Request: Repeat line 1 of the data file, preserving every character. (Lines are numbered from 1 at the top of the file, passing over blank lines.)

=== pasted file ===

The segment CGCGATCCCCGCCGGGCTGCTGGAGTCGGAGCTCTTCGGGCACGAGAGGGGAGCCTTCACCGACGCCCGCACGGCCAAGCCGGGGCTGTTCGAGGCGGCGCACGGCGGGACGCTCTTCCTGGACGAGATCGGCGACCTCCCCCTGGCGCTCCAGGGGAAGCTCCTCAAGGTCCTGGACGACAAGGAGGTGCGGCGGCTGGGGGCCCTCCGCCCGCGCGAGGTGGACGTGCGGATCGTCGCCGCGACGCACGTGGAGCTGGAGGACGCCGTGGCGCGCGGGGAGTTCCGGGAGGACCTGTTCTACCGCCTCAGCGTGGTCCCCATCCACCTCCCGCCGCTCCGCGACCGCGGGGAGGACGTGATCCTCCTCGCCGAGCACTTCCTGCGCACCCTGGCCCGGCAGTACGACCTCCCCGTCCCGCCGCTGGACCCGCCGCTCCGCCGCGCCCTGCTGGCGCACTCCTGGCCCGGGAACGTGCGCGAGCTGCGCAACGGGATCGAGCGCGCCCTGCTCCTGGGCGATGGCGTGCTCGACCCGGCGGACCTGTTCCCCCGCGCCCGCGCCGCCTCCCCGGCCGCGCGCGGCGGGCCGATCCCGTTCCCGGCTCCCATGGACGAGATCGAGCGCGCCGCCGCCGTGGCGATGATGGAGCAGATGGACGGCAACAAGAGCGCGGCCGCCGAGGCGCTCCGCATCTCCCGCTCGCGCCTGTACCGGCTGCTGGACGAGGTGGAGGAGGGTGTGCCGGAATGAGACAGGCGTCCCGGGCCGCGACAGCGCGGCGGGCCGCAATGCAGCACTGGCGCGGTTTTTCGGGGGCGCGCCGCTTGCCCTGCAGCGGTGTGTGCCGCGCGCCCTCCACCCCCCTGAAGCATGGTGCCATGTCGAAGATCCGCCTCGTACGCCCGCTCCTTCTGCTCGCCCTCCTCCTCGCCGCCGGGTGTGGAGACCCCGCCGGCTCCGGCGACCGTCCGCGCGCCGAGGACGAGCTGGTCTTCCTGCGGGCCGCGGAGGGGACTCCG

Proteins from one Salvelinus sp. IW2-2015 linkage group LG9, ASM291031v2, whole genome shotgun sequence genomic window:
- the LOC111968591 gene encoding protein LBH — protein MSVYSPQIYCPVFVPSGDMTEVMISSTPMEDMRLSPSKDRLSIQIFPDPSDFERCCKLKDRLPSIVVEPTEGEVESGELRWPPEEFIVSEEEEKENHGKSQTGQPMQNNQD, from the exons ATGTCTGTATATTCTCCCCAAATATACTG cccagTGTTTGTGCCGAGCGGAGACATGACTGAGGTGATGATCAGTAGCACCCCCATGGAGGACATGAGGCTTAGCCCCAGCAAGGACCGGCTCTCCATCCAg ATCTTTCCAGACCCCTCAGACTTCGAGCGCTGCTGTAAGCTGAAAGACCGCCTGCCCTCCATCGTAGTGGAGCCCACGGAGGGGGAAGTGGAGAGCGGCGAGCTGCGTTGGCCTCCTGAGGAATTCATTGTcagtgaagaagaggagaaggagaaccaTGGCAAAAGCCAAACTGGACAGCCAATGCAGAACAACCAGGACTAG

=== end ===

The segment CGCGATCCCCGCCGGGCTGCTGGAGTCGGAGCTCTTCGGGCACGAGAGGGGAGCCTTCACCGACGCCCGCACGGCCAAGCCGGGGCTGTTCGAGGCGGCGCACGGCGGGACGCTCTTCCTGGACGAGATCGGCGACCTCCCCCTGGCGCTCCAGGGGAAGCTCCTCAAGGTCCTGGACGACAAGGAGGTGCGGCGGCTGGGGGCCCTCCGCCCGCGCGAGGTGGACGTGCGGATCGTCGCCGCGACGCACGTGGAGCTGGAGGACGCCGTGGCGCGCGGGGAGTTCCGGGAGGACCTGTTCTACCGCCTCAGCGTGGTCCCCATCCACCTCCCGCCGCTCCGCGACCGCGGGGAGGACGTGATCCTCCTCGCCGAGCACTTCCTGCGCACCCTGGCCCGGCAGTACGACCTCCCCGTCCCGCCGCTGGACCCGCCGCTCCGCCGCGCCCTGCTGGCGCACTCCTGGCCCGGGAACGTGCGCGAGCTGCGCAACGGGATCGAGCGCGCCCTGCTCCTGGGCGATGGCGTGCTCGACCCGGCGGACCTGTTCCCCCGCGCCCGCGCCGCCTCCCCGGCCGCGCGCGGCGGGCCGATCCCGTTCCCGGCTCCCATGGACGAGATCGAGCGCGCCGCCGCCGTGGCGATGATGGAGCAGATGGACGGCAACAAGAGCGCGGCCGCCGAGGCGCTCCGCATCTCCCGCTCGCGCCTGTACCGGCTGCTGGACGAGGTGGAGGAGGGTGTGCCGGAATGAGACAGGCGTCCCGGGCCGCGACAGCGCGGCGGGCCGCAATGCAGCACTGGCGCGGTTTTTCGGGGGCGCGCCGCTTGCCCTGCAGCGGTGTGTGCCGCGCGCCCTCCACCCCCCTGAAGCATGGTGCCATGTCGAAGATCCGCCTCGTACGCCCGCTCCTTCTGCTCGCCCTCCTCCTCGCCGCCGGGTGTGGAGACCCCGCCGGCTCCGGCGACCGTCCGCGCGCCGAGGACGAGCTGGTCTTCCTGCGGGCCGCGGAGGGGACTCCG